Non-Essential Staff in Iraq Ordered to Leave Amid Rising Tensions With Iran

Non-essential U.S. government employees in Iraq have been told to leave the embassy in Baghdad and the consulate in Erbil by the State Department amid rising tensions with Iran.

In a statement issued early Wednesday morning, the department warned U.S. citizens not to travel to Iraq citing the risk for "violence and kidnapping."

"Anti-U.S. sectarian militias may also threaten U.S. citizens and Western companies throughout Iraq. Attacks by improvised explosive devices (IEDs) occur in many areas of the country, including Baghdad," the statement said. "The U.S. government’s ability to provide routine and emergency services to U.S. citizens in Iraq is extremely limited."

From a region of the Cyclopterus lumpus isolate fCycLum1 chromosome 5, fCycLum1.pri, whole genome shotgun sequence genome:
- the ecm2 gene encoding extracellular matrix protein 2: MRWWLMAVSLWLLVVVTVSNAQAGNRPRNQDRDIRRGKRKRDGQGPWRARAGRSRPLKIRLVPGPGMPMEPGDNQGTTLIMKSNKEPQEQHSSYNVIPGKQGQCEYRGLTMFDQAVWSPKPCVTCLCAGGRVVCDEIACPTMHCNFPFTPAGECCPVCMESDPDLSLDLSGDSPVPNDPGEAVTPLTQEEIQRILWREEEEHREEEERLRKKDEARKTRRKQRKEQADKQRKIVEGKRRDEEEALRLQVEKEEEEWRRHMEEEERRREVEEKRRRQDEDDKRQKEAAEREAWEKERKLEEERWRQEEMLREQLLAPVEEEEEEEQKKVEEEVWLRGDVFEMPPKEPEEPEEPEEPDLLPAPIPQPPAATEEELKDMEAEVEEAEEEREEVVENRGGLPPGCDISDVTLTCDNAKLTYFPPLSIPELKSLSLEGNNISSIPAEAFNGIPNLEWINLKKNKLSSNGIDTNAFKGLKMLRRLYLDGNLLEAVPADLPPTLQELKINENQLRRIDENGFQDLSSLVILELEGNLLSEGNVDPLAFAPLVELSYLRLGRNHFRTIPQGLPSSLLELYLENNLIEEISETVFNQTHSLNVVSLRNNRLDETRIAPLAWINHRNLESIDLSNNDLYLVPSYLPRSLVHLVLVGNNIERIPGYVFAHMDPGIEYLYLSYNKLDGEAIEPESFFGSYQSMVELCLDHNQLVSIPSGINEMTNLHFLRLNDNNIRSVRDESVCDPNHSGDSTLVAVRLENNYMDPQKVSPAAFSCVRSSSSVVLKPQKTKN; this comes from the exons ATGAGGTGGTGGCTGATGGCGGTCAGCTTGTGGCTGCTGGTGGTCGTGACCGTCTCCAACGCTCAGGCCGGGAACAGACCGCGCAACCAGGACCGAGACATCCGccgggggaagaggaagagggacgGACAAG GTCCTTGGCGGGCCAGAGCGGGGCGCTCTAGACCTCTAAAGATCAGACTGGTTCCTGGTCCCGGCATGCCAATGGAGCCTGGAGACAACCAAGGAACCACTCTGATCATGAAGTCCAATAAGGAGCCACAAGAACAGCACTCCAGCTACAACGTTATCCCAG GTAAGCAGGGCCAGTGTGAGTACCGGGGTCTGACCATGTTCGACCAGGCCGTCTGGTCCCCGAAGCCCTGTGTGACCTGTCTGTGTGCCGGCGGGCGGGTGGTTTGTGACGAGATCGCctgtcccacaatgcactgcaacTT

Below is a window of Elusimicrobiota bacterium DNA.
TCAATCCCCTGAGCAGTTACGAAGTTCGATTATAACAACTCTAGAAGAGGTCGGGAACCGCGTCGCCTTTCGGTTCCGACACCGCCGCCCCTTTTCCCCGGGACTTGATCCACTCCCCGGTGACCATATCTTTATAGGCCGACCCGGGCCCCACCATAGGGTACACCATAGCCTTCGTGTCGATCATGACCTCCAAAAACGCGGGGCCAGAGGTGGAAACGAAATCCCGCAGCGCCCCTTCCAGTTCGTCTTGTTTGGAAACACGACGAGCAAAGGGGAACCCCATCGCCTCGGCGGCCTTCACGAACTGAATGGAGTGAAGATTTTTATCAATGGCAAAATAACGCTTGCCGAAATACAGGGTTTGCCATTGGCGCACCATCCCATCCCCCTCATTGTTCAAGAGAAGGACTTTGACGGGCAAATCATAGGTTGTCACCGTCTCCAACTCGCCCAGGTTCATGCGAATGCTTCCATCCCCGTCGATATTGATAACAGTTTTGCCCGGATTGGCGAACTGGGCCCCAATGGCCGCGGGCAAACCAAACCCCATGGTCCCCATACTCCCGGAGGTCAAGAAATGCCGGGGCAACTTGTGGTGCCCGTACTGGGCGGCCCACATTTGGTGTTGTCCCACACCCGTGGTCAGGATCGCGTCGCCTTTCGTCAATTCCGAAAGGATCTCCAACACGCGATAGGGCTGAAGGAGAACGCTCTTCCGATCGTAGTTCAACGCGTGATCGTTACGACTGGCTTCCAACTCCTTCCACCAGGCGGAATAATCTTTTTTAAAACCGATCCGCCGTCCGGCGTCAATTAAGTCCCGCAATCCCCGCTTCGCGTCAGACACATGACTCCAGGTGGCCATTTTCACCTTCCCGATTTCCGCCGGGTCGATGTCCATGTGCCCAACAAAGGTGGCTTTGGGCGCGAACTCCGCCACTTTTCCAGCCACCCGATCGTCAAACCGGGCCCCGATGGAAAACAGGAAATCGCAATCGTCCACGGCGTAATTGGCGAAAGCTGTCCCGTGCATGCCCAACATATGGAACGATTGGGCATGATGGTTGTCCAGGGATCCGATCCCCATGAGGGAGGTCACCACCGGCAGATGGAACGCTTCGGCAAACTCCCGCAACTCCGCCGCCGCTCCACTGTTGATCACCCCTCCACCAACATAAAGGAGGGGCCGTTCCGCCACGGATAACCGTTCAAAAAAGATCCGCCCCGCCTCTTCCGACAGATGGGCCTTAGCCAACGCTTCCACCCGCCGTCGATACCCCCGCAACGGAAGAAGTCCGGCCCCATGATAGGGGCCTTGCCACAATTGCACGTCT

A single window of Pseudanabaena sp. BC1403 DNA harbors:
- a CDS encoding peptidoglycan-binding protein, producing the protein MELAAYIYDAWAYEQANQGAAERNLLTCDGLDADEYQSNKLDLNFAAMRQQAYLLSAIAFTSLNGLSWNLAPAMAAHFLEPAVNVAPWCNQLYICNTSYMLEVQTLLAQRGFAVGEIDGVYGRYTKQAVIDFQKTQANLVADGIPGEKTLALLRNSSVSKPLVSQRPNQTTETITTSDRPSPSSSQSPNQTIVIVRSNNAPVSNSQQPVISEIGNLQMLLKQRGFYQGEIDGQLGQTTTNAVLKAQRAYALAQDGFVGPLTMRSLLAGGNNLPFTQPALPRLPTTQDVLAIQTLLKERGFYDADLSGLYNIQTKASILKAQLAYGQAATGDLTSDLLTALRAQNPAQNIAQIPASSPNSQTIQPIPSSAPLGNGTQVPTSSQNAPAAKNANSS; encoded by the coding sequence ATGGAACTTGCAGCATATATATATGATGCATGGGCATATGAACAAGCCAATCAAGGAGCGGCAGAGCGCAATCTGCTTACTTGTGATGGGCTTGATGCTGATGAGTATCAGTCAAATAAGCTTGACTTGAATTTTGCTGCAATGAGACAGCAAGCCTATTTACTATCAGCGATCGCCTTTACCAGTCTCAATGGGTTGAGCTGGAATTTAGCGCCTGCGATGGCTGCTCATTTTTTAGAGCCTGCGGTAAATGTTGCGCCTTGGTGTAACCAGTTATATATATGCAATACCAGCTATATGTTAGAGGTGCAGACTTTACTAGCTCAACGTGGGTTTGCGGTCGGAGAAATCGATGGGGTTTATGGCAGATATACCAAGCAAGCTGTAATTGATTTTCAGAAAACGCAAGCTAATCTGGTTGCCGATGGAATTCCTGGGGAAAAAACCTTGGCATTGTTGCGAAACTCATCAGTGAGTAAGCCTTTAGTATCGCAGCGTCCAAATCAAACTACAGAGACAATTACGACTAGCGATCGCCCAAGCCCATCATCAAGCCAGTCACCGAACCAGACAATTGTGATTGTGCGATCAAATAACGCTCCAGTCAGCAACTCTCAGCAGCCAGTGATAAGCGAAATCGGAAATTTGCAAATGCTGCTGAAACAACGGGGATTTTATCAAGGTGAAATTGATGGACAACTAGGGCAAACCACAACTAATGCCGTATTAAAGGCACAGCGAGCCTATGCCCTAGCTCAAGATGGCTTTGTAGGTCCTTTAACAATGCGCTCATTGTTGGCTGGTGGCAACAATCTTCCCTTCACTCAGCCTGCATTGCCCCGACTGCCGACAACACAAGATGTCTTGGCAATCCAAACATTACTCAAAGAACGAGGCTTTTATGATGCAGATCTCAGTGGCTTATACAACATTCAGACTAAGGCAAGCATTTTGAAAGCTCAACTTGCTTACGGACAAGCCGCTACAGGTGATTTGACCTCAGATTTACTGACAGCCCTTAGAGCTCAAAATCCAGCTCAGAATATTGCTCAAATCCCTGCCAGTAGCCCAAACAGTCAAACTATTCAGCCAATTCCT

"Do not travel to Iraq due to terrorism, kidnapping and armed conflict," the statement added.

The announcement comes just one week after the U.S. announced it would be sending a carrier strike group to the Middle East in an effort to send a "clear and unmistakable message" to Iran.

"In response to a number of troubling and escalatory indications and warnings, the United States is deploying the USS Abraham Lincoln Carrier Strike Group and a bomber task force to the U.S. Central Command region to send a clear and unmistakable message to the Iranian regime that any attack on United States interests or on those of our allies will be met with unrelenting force," National Security Adviser Bolton said in a statement.

"The United States is not seeking war with the Iranian regime, but we are fully prepared to respond to any attack, whether by proxy, the Islamic Revolutionary Guard Corps, or regular Iranian forces," Bolton said.

U.S. officials say intelligence reports indicated the Iranian regime has told some of its proxy forces they are free to go after American military personnel in the region, NBC News reported. Specific details about the threats have not been released.

Iran has denied the reports, accusing the U.S. of using "fake intelligence."

Photo: Getty Images